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When GoSolar NH set foot on their mission to bring solar power across the great state of the New Hampshire, they had in mind that the focus of their drive was to serve the communities that exist within the Granite State. Sure, companies can market to the individual, and, quite frankly, most do. GoSolar NH has a different approach. Do good work for the people, within their respective community, and garner a buzz, which inherently gets others on board.
The belief is, do good work by your neighbors and further business will intrinsically follow.
In this spirit, GoSolar NH jumped at the opportunity to work with a likeminded commercial newcomer in Northwood, New Hampshire. Umami Café – smack dab on route of Antique Alley (Route 4) – now one of the few solar powered cafes running in the state, with have visions of becoming fully self-sustainable as the future unfolds.
Umami’s roots began years before the café actually took shape. Co-owners Jesika Belair (General Manager) and Robert Graves (Farmer/Operations) had a small farming operation in Deerfield, New Hampshire, which quickly escalated into farmers markets and friendly farmer-to-farmer competitions. Looking to start a farm-fueled retail operation, the two (along with third co-owner, Zachary Squier (Executive Chef) bought the property where Umami currently exists (which used to be another of the famed antique stores that make up the collective fabric of “antique alley”). They began to run a fully operational retail / farm stand storefront – an 800 square-foot farm co-op business that brought in goods, produce, meats, and more from local farms. The storefront was accented by an 1806 colonial house directly behind it on the property, which also has some 60-acres of fields (which will serve as farmland for further ingredient sourcing in due time).
After nearly two-years of operating the retail environment, the time had come for “change.” Pulling in, Zach, who had been immersed in the restaurant scene around Portsmouth and the greater seacoast area, the ground was set to bring Umami Café to life. Graves strategically disassembled the 1806 colonial home and utilized the material from the home to bring the newly renovated farm stand/café to fruition. Everything you see today in Umami Café with the exception of the sheetrock (and the food trailer that is attached to the building and serves as the unique kitchen space that adds another distinctive element to the restaurant), is lumber and material pulled from that house.
And then of course is the solar panel array that you see attached to the roof as you pull in. It adds instant intrigue to the restaurant, which is now roughly 2,500 square feet in size.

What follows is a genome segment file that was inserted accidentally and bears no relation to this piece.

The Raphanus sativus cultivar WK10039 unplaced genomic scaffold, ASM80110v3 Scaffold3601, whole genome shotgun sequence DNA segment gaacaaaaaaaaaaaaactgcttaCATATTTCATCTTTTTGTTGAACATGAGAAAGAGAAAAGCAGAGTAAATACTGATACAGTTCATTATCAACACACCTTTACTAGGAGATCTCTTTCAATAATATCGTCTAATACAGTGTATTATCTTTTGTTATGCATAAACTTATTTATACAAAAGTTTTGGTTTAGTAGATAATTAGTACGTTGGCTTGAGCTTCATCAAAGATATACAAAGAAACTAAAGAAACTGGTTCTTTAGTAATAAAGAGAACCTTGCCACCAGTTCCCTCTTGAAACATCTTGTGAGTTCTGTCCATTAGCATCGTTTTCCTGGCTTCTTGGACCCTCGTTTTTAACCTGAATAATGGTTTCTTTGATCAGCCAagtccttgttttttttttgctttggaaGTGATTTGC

Umami continues to work with local farms and sources fresh ingredients from 15-16 different farms regularly, and, with the retail products in mind, has had goods and wares from upwards of 47 different farms throughout the state of New Hampshire at one time. It’s that community working with community sentiment that fuels the restaurant’s day-to-day routine, as well as their menu.
“I wanted to bring some innovative, creative food to an area that has little culinary diversity,” said Squires. “We’ve become something of a travel destination offering our unique contribution to the “taste of the seacoast” slightly off the beaten path. The food is comfort food with an Asian twist. Rice bowls, burgers, Sunday brunch… During the spring, summer, and fall months, we’re sourcing 85% of our ingredients from local farmers. Everything from honey, maple syrup, dairy, potatoes, veggies, fruits, meats – chicken, pork, and beef – it’s largely a local operation. I like the communal aspect of it all – farmers come here and bring me their stuff. If I can use it, I take it. And I wind up taking most of it.”
From the wood that makes up the renovated interior, to the locally sourced products, to the plates, silverware, cups, napkins, straws, and other wares that are compostable, Umami is set up to be a fully sustainable business, that is, as mentioned, also powering the facility through the channeled UV rays from the sun.
“Going solar was always a conscious part of the plan,” voiced Graves. “From the first moment I saw this building I immediately envisioned solar on the roof, stonewalls out front, pulling support of/for local farms… The concept was all about sustainability and working with those around us. I’m grateful to GoSolar for believing in our vision at the outset and providing us with a plan to bring the solar power part of our initiative to realization through the implementation of the roof mounted solar array.”